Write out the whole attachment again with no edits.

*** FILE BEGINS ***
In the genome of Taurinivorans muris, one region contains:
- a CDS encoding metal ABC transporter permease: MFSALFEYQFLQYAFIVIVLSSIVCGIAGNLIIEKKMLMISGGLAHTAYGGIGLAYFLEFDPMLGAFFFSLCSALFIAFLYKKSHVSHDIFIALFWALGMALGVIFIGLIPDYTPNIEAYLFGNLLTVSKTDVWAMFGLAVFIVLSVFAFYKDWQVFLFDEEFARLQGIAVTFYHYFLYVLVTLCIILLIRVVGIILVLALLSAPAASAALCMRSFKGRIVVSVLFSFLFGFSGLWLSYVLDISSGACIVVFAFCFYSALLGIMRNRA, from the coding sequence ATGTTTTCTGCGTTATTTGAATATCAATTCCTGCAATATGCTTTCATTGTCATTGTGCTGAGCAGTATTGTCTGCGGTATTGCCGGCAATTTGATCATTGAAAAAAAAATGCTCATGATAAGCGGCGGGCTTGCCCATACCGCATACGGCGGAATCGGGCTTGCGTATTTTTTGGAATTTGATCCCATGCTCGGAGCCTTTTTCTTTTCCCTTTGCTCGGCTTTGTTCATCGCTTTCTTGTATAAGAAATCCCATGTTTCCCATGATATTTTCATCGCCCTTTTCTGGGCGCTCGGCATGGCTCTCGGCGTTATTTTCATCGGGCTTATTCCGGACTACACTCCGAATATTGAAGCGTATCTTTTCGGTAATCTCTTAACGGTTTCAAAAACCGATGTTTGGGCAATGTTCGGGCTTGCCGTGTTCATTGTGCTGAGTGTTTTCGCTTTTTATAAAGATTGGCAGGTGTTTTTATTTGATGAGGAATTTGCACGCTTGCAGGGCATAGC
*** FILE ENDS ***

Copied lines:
In the genome of Taurinivorans muris, one region contains:
- a CDS encoding metal ABC transporter permease: MFSALFEYQFLQYAFIVIVLSSIVCGIAGNLIIEKKMLMISGGLAHTAYGGIGLAYFLEFDPMLGAFFFSLCSALFIAFLYKKSHVSHDIFIALFWALGMALGVIFIGLIPDYTPNIEAYLFGNLLTVSKTDVWAMFGLAVFIVLSVFAFYKDWQVFLFDEEFARLQGIAVTFYHYFLYVLVTLCIILLIRVVGIILVLALLSAPAASAALCMRSFKGRIVVSVLFSFLFGFSGLWLSYVLDISSGACIVVFAFCFYSALLGIMRNRA, from the coding sequence ATGTTTTCTGCGTTATTTGAATATCAATTCCTGCAATATGCTTTCATTGTCATTGTGCTGAGCAGTATTGTCTGCGGTATTGCCGGCAATTTGATCATTGAAAAAAAAATGCTCATGATAAGCGGCGGGCTTGCCCATACCGCATACGGCGGAATCGGGCTTGCGTATTTTTTGGAATTTGATCCCATGCTCGGAGCCTTTTTCTTTTCCCTTTGCTCGGCTTTGTTCATCGCTTTCTTGTATAAGAAATCCCATGTTTCCCATGATATTTTCATCGCCCTTTTCTGGGCGCTCGGCATGGCTCTCGGCGTTATTTTCATCGGGCTTATTCCGGACTACACTCCGAATATTGAAGCGTATCTTTTCGGTAATCTCTTAACGGTTTCAAAAACCGATGTTTGGGCAATGTTCGGGCTTGCCGTGTTCATTGTGCTGAGTGTTTTCGCTTTTTATAAAGATTGGCAGGTGTTTTTATTTGATGAGGAATTTGCACGCTTGCAGGGCATAGC